Epsilon PKC interacts with mitochondrial ATP-dependent potassium channel during ischemic preconditioning in organotypic slice cultures

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Abstract

Background: Mitochondrial ATP-dependent potassium (mtK+ATP) channel activation has been reported to mediate cardiac ischemic preconditioning (IPC) via generating reactive oxygen species (ROS). The role of the mtK+ATP channel in IPC induction in the brain is still not well defined. Previously we demonstrated that IPC-induced neuronal survival in the hippocampal CA1 required epsilon protein kinase C (?PKC) activation (1, 2). Thus, the goal of the present study was to define whether mtK+ATP channel activation is required during the triggering phase of IPC. Further, we hypothesize that ?PKC-mediated neuroprotection requires mtK+ATP channel phosphorylation. Methods: Hippocampal slices were obtained from 9-11 days old Sprague Dawley rats and cultured for 14-15 days. Slices exposed to oxygen/glucose deprivation (OGD) for 40 min ('test' ischemia) were used as the ischemia group. Slices exposed to OGD for 15 min (or a pharmacological agent), 48 h prior to 'test' ischemia were used as the IPC/pharmacological preconditioned (PPC) groups. Propidium Iodide (PI) fluorescence images were obtained using a SPOT CCD camera and were digitized using SPOT advanced software. Percentage of relative optical intensity was used as an index of cell death. We confirmed the presence of mtK+ATP channel specific subunits (Kir 6.1 and Kir 6.2) in hippocampal mitochondria by Western blotting. Immunoprecipitation was carried out to study phosphorylation of Kir 6.2 in different experimental conditions. Results are expressed, as mean ± SEM. Statistical significance was determined with an ANOVA test followed by a Bonferroni's post-hoc test. Results: Opening of mtK+ATP channel (diazoxide, 50 μM) 48 h prior to ischemia protected the hippocampal CA1 and mimicked neuroprotection mediated by IPC/PPC with the εPKC agonist. PI fluorescence level of ischemic-, IPC-, and mtK+ATP channel agonist (diazoxide) treated groups were 50.6 ± 5.2 (n = 6); 28.5 ± 4.9 (n = 4); 16.8 ± 7.6 % (50 mM; n = 8; p < 0.001, compared to ischemia) respectively. Blockade of the mtK+ATP channel using 5-hydroxydecanoic acid (HD) abolished IPC/εPKC mediated neuroprotection. PI fluorescence values of HD-treated and IPC groups were 58.13 ± 15.9 % (n =12) and 29.7 ± 15.7 % (n =8), respectively (p < 0.001). Similarly, PI fluorescence values of εPKC agonist and εPKC agonist plus HD-treated groups were 33.5 ± 6.7 % (n = 5), and 54.3 ± 3.3 % (n = 5), respectively. Finally, we determined if ischemic and εPKC agonist-mediated PPC leads to phosphorylation of mtK+ATP channel specific subunits Kir 6.2. The levels of Kir 6.2 phosphorylation were higher by 79 (n = 3, p<0.01) and 104% (n = 3, p<0.01) in IPC and PPC groups, respectively, when compared with mitochondria from sham treated slices (n = 3). Inhibition of εPKC activation after IPC prevented Kir 6.2 phosphorylation, suggesting that εPKC-mediated Kir 6.2 phosphorylation following IPC. Conclusion: The signal transduction pathway that ensues following IPC/εPKC agonist-mediated PPC requires opening of the mtK+ATP channel.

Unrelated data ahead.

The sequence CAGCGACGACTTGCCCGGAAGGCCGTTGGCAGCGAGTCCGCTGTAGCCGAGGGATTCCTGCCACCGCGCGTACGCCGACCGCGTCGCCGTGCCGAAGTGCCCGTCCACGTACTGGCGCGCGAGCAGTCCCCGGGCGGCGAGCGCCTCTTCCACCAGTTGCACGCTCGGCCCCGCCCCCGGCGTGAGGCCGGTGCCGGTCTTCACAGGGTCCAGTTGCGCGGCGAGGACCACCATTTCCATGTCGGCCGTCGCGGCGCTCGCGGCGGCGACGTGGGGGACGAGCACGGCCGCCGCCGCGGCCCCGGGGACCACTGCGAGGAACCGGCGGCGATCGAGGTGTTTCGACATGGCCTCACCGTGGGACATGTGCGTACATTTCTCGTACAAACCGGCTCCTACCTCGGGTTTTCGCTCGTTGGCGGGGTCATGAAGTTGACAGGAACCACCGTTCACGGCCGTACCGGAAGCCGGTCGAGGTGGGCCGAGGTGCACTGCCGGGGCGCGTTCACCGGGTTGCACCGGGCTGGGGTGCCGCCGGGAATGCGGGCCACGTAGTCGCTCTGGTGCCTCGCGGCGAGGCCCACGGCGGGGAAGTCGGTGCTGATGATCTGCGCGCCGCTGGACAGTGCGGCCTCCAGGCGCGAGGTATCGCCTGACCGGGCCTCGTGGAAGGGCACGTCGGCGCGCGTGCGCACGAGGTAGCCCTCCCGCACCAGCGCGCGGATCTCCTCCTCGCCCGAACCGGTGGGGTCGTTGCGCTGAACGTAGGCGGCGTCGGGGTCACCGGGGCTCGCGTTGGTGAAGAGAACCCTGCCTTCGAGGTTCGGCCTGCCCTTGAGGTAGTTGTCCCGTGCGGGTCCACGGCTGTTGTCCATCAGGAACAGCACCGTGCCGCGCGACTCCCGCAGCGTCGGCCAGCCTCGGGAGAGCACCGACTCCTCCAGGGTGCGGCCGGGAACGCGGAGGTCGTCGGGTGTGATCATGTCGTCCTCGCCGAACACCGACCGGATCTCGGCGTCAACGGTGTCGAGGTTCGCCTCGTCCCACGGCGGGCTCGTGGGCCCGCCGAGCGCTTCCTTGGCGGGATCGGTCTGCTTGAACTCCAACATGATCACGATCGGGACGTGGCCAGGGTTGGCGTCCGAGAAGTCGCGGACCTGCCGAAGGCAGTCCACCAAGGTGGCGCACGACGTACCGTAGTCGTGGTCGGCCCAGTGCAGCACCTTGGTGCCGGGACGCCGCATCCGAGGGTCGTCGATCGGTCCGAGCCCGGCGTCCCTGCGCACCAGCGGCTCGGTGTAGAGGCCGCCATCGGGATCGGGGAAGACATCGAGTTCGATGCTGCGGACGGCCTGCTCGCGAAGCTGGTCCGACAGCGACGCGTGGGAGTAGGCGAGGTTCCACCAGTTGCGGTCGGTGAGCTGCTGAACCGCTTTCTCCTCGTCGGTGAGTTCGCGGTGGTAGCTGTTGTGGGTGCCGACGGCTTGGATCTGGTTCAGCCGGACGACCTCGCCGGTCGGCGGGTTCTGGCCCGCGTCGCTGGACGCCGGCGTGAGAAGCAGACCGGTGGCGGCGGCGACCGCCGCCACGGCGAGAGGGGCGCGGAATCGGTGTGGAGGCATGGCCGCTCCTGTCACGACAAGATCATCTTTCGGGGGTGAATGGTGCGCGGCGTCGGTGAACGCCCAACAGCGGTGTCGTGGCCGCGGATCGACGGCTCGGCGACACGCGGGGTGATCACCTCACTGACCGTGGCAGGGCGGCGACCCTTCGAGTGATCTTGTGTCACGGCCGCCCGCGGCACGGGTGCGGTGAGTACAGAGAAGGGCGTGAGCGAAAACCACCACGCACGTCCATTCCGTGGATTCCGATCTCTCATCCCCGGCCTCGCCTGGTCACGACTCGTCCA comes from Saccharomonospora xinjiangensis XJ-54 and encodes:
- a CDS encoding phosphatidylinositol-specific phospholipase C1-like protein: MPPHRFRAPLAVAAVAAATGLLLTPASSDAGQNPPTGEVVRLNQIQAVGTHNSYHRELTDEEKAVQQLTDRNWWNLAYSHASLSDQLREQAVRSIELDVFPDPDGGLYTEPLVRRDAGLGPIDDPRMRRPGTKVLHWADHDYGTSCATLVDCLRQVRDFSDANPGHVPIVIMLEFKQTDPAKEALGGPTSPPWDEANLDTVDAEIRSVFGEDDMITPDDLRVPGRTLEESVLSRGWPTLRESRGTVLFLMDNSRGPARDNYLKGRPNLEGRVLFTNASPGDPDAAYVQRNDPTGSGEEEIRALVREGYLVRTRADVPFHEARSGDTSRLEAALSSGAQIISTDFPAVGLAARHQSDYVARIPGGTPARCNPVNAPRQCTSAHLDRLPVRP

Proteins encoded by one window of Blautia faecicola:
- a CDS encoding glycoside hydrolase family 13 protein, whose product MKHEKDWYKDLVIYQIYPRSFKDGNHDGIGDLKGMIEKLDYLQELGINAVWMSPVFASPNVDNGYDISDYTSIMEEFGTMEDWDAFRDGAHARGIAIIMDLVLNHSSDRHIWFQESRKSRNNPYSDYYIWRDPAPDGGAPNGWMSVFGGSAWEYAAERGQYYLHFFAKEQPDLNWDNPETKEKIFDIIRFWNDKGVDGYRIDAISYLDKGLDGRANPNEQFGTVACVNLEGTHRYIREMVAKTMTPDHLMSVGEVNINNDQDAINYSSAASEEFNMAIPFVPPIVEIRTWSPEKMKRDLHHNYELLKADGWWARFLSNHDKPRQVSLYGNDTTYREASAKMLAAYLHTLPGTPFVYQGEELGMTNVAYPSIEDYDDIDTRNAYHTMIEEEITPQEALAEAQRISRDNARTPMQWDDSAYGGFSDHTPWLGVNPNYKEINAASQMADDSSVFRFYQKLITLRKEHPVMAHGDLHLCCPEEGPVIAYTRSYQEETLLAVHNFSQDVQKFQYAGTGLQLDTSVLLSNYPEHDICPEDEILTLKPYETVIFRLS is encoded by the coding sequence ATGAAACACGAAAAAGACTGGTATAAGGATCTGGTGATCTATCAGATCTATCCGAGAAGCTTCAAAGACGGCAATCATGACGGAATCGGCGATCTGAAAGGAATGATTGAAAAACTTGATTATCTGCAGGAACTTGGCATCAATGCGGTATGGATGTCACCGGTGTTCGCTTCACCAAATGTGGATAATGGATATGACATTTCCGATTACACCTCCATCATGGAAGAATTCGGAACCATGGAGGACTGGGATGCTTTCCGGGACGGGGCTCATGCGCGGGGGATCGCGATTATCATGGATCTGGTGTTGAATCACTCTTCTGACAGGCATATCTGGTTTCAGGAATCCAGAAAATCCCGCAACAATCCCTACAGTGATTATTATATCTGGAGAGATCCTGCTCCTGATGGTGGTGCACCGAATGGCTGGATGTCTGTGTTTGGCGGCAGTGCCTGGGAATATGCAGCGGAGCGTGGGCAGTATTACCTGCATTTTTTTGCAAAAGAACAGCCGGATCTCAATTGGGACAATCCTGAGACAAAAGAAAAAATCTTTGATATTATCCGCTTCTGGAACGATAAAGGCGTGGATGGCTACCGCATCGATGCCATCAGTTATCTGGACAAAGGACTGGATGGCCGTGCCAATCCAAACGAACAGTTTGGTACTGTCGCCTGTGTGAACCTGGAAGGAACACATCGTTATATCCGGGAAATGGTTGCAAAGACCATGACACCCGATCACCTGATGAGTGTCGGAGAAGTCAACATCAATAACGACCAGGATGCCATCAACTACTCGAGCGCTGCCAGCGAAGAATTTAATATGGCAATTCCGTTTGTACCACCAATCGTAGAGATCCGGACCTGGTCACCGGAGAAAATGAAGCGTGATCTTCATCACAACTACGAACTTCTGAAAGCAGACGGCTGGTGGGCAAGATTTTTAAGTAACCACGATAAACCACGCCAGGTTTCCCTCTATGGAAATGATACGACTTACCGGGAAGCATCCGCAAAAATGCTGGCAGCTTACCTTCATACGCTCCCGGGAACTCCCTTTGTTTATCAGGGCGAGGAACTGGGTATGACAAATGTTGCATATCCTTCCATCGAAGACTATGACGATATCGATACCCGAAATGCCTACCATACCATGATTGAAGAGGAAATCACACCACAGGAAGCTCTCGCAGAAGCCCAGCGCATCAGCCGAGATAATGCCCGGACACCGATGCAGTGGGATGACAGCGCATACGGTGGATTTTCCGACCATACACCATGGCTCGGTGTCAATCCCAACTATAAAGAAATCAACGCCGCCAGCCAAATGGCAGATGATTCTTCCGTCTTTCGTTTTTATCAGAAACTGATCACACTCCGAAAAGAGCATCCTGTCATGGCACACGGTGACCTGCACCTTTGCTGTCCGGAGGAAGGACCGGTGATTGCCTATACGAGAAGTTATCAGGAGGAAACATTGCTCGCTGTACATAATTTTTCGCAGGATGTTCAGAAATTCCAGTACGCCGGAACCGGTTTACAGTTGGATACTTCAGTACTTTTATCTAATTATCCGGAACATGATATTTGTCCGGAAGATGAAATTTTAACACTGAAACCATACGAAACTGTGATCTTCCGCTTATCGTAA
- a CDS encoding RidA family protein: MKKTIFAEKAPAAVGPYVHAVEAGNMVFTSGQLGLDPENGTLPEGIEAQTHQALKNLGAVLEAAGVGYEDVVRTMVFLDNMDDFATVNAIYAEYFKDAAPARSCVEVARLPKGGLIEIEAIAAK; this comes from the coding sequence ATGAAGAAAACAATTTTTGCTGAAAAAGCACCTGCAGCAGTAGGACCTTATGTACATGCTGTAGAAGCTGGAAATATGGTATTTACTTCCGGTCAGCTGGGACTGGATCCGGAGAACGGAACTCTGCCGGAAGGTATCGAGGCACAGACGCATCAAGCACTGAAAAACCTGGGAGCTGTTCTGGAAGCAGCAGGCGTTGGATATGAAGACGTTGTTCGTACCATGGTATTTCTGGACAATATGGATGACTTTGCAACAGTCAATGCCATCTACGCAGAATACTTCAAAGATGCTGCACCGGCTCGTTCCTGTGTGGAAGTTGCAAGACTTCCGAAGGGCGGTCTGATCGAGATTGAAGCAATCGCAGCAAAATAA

Original languageEnglish (US)
Pages (from-to)BP8-01U
JournalJournal of Cerebral Blood Flow and Metabolism
Volume27
Issue numberSUPPL. 1
StatePublished - Nov 13 2007

ASJC Scopus subject areas

  • Neurology
  • Clinical Neurology
  • Cardiology and Cardiovascular Medicine

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